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Text Processing in Python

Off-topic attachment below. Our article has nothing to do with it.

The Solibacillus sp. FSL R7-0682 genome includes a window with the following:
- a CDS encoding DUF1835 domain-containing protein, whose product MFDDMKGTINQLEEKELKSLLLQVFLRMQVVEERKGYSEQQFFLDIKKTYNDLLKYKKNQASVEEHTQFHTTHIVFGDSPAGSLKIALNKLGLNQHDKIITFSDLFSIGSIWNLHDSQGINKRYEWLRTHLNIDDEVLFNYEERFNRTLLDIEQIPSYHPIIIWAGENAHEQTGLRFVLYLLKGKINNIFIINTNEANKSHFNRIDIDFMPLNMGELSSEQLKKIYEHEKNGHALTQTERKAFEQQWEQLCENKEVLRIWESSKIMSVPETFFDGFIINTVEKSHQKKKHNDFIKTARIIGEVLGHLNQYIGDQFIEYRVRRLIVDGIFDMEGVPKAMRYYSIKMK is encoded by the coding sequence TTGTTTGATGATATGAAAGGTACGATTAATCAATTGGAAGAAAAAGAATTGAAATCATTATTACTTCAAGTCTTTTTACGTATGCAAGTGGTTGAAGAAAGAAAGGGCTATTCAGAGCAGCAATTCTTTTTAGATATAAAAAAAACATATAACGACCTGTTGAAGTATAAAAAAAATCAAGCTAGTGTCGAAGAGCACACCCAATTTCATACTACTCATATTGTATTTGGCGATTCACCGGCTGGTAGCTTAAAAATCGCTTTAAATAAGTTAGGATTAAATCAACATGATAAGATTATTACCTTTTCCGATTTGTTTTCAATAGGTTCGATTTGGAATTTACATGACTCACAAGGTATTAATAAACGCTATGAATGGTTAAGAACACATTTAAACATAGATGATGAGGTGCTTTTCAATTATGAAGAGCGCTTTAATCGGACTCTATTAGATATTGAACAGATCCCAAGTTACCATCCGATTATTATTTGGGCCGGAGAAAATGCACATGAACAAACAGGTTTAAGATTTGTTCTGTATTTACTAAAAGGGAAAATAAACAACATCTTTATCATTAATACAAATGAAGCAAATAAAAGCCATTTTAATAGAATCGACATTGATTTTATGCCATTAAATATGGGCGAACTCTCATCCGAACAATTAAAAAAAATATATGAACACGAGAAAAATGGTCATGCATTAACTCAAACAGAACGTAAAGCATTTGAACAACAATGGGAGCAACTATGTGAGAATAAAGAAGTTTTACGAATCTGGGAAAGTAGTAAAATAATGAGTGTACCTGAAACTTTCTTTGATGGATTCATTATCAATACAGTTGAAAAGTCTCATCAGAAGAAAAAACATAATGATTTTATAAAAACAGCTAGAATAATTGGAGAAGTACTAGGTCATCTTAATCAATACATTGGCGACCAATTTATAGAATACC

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  FRONTMATTER -- ACKNOWLEDGMENTS:------------------------------------------------------------------- Portions of this book are adapted from my column _Charming Python_ and other writing first published by -IBM developerWorks-, <>. I wish to thank IBM for publishing me, for granting permission to use this material, and most especially for maintaining such a general and useful resource for programmers. +++ The Python community is a wonderfully friendly place. I made drafts of this book, while in progress, available on the Internet. I received numerous helpful and kind responses, many that helped make the book better than it would otherwise have been. In particular, the following folks made suggestions and contributions to the book while in draft form. I apologize to any correspondents I may have omitted from the list; your advice was appreciated even if momentarily lost in the bulk of my saved email. +++ Sam Penrose <> UserDict string substitution hacks. Roman Suzi <> More on string substitution hacks. Samuel S. Chessman <> Helpful observations of various typos. John W. Krahn <> Helpful observations of various typos. Terry J. Reedy <> Found lots of typos and made good organizational suggestions. Amund Tveit <> Pointers to word-based Huffman compression for Appendix B. Pascal Oberndoerfer <> Suggestions about focus of parser discussion. Bob Weiner <> Suggestions about focus of parser discussion. Max M <>   Thought provocation about XML and Unicode entities. John Machin <> Nudging to improve sample regular expression functions. Magnus Lie Hetland <> Called use of default static arguments spooky code and failed to appreciate the clarity of the '<>' operator. Tim Andrews <> Found lots of typos in Chapters 3 and 2. Marc-Andre Lemburg <> Wrote [mx.TextTools] in the first place and made helpful comments on my coverage of it. Mike C. Fletcher <> Wrote [SimpleParse] in the first place and made helpful comments on my coverage of it. Lorenzo M. Catucci <> Suggested glossary entries for CRC and hash. David LeBlanc <> Various organizational ideas while in draft. Then he wound up acting as one of my technical reviewers and provided a huge amount of helpful advice on both content and organization. Mike Dussault <> Found an error in combinatorial HOFs and made good suggestions on Appendix A. Guillermo Fernandez <> Advice on clarifying explanations of compression techniques. Roland Gerlach <> Typos are boundless, but a bit less for his email. Antonio Cuni <> Found error in srcinal Schwartzian sort example and another in 'map()'/'zip()' discussion. Michele Simionato <> Acted as a nice sounding board for deciding on final organization of the appendices. Jesper Hertel <>   Was frustrated that I refused to take his well-reasoned advice for code conventions. Andrew MacIntyre <> Did not comment on this book, but has maintained the OS/2 port of Python for several versions. This made my life easier by letting me test and write examples on my favorite machine. Tim Churches <> A great deal of subversive entertainment, despite not actually fixing anything in this book. Moshe Zadka <> Served as technical reviewer of this book in manuscript and brought both erudition and an eye for detail to the job. Sergey Konozenko <> Boosted my confidence in final preparation with the enthusiasm he brought to his technical review--and even more so with the acuity with which he got my attempts to impose mental challenge on my readers.FRONTMATTER -- PREFACE------------------------------------------------------------------- Beautiful is better than ugly. Explicit is better than implicit. Simple is better than complex. Complex is better than complicated. Flat is better than nested. Sparse is better than dense. Readability counts. Special cases aren't special enough to break the rules. Although practicality beats purity. Errors should never pass silently. Unless explicitly silenced. In the face of ambiguity, refuse the temptation to guess. There should be one--and preferably only one--obvious way to do it. Although that way may not be obvious at first unless you're Dutch. Now is better than never. Although never is often better than *right* now. If the implementation is hard to explain, it's a bad idea. If the implementation is easy to explain, it may be a good idea. Namespaces are one honking great idea--let's do more of those! --Tim Peters, The Zen of Python SECTION 1 -- What is Text Processing?------------------------------------------------------------------- At the broadest level text processing is simply taking textual information and -doing something- with it. This doing might be restructuring or reformatting it, extracting smaller bits of   information from it, algorithmically modifying the content of the information, or performing calculations that depend on the textual information. The lines between text and the even more general term data are extremely fuzzy; at an approximation, text is just data that lives in forms that people can themselves read--at least in principle, and maybe with a bit of effort. Most typically computer text is composed of sequences of bits that have a natural  representation as letters, numerals, and symbols; most often such text is delimited (if delimited at all) by symbols and formatting that can be easily pronounced as next datum.  The lines are fuzzy, but the data that seems least like text--and that, therefore, this particular book is least concerned with--is the data that makes up multimedia  (pictures, sounds, video, animation, etc.) and data that makes up UI events (draw a window, move the mouse, open an application, etc.). Like I said, the lines are fuzzy, and some representations of the most nontextual data are themselves pretty textual. But in general, the subject of this book is all the stuff on the near side of that fuzzy line. Text processing is arguably what most programmers spend most of their time doing. The information that lives in business software systems mostly comes down to collections of words about the application domain--maybe with a few special symbols mixed in. Internet communications protocols consist mostly of a few special words used as headers, a little bit of constrained formatting, and message bodies consisting of additional wordish texts. Configuration files, log files, CSV and fixed-length data files, error files, documentation, and source code itself are all just sequences of words with bits of constraint and formatting applied. Programmers and developers spend so much time with text processing that it is easy to forget that that is what we are doing. The most common text processing application is probably your favorite text editor. Beyond simple entry of new characters, text editors perform such text processing tasks as search/replace and copy/paste, which--given guided interaction with the user--accomplish sophisticated manipulation of textual sources. Many text editors go farther than these simple capabilities and include their own complete programming systems (usually called macro processing ); in those cases where editors include Turing-complete macro languages, text editors suffice, in principle, to accomplish anything that the examples in this book can. After text editors, a variety of text processing tools are widely used by developers. Tools like File Find under Windows, or grep on Unix (and other platforms), perform the basic chore of -locating- text patterns. Little languages  like sed and awk perform basic text manipulation (or even nonbasic). A large number of utilities--especially in Unix-like environments--perform small custom text processing tasks: 'wc', 'sort', 'tr', 'md5sum', 'uniq', 'split', 'strings', and many others. At the top of the text processing food chain are general-purpose programming languages, such as Python. I wrote this book on